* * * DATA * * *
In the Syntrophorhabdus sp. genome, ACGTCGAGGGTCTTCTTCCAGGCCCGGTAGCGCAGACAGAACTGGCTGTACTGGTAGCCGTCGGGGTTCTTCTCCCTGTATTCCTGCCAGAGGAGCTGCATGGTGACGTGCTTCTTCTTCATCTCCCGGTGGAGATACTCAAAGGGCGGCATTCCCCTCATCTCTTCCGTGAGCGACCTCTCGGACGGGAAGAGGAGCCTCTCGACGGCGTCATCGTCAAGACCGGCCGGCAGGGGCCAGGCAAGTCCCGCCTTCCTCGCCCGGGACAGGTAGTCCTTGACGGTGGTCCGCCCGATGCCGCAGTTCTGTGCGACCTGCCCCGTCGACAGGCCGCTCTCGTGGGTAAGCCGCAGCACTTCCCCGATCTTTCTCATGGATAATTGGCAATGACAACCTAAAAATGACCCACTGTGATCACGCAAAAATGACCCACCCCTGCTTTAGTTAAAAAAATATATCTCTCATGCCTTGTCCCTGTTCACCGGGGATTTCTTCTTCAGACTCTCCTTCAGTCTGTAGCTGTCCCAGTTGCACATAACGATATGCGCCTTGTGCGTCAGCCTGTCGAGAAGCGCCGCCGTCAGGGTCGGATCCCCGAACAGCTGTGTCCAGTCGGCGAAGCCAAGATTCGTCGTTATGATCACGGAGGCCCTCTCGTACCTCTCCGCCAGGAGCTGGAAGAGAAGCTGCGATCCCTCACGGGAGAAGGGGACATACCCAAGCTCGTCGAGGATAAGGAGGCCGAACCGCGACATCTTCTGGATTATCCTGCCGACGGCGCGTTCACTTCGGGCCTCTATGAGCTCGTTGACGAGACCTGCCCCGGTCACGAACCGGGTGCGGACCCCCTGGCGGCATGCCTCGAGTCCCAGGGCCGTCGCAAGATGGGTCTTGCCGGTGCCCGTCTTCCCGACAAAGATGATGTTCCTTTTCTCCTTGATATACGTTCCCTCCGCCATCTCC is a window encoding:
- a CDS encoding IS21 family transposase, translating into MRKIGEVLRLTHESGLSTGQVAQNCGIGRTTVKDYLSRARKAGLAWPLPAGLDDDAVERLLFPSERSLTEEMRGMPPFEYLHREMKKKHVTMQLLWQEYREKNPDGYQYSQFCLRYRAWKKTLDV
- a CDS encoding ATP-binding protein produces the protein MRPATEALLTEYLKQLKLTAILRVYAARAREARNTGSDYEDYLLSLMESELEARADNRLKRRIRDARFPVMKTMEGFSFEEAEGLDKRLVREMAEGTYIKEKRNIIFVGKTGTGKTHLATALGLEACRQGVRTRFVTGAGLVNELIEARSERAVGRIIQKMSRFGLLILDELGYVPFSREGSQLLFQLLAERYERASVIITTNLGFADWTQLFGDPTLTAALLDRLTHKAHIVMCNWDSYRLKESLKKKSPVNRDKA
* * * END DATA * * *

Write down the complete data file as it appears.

In the Syntrophorhabdus sp. genome, ACGTCGAGGGTCTTCTTCCAGGCCCGGTAGCGCAGACAGAACTGGCTGTACTGGTAGCCGTCGGGGTTCTTCTCCCTGTATTCCTGCCAGAGGAGCTGCATGGTGACGTGCTTCTTCTTCATCTCCCGGTGGAGATACTCAAAGGGCGGCATTCCCCTCATCTCTTCCGTGAGCGACCTCTCGGACGGGAAGAGGAGCCTCTCGACGGCGTCATCGTCAAGACCGGCCGGCAGGGGCCAGGCAAGTCCCGCCTTCCTCGCCCGGGACAGGTAGTCCTTGACGGTGGTCCGCCCGATGCCGCAGTTCTGTGCGACCTGCCCCGTCGACAGGCCGCTCTCGTGGGTAAGCCGCAGCACTTCCCCGATCTTTCTCATGGATAATTGGCAATGACAACCTAAAAATGACCCACTGTGATCACGCAAAAATGACCCACCCCTGCTTTAGTTAAAAAAATATATCTCTCATGCCTTGTCCCTGTTCACCGGGGATTTCTTCTTCAGACTCTCCTTCAGTCTGTAGCTGTCCCAGTTGCACATAACGATATGCGCCTTGTGCGTCAGCCTGTCGAGAAGCGCCGCCGTCAGGGTCGGATCCCCGAACAGCTGTGTCCAGTCGGCGAAGCCAAGATTCGTCGTTATGATCACGGAGGCCCTCTCGTACCTCTCCGCCAGGAGCTGGAAGAGAAGCTGCGATCCCTCACGGGAGAAGGGGACATACCCAAGCTCGTCGAGGATAAGGAGGCCGAACCGCGACATCTTCTGGATTATCCTGCCGACGGCGCGTTCACTTCGGGCCTCTATGAGCTCGTTGACGAGACCTGCCCCGGTCACGAACCGGGTGCGGACCCCCTGGCGGCATGCCTCGAGTCCCAGGGCCGTCGCAAGATGGGTCTTGCCGGTGCCCGTCTTCCCGACAAAGATGATGTTCCTTTTCTCCTTGATATACGTTCCCTCCGCCATCTCC is a window encoding:
- a CDS encoding IS21 family transposase, translating into MRKIGEVLRLTHESGLSTGQVAQNCGIGRTTVKDYLSRARKAGLAWPLPAGLDDDAVERLLFPSERSLTEEMRGMPPFEYLHREMKKKHVTMQLLWQEYREKNPDGYQYSQFCLRYRAWKKTLDV
- a CDS encoding ATP-binding protein produces the protein MRPATEALLTEYLKQLKLTAILRVYAARAREARNTGSDYEDYLLSLMESELEARADNRLKRRIRDARFPVMKTMEGFSFEEAEGLDKRLVREMAEGTYIKEKRNIIFVGKTGTGKTHLATALGLEACRQGVRTRFVTGAGLVNELIEARSERAVGRIIQKMSRFGLLILDELGYVPFSREGSQLLFQLLAERYERASVIITTNLGFADWTQLFGDPTLTAALLDRLTHKAHIVMCNWDSYRLKESLKKKSPVNRDKA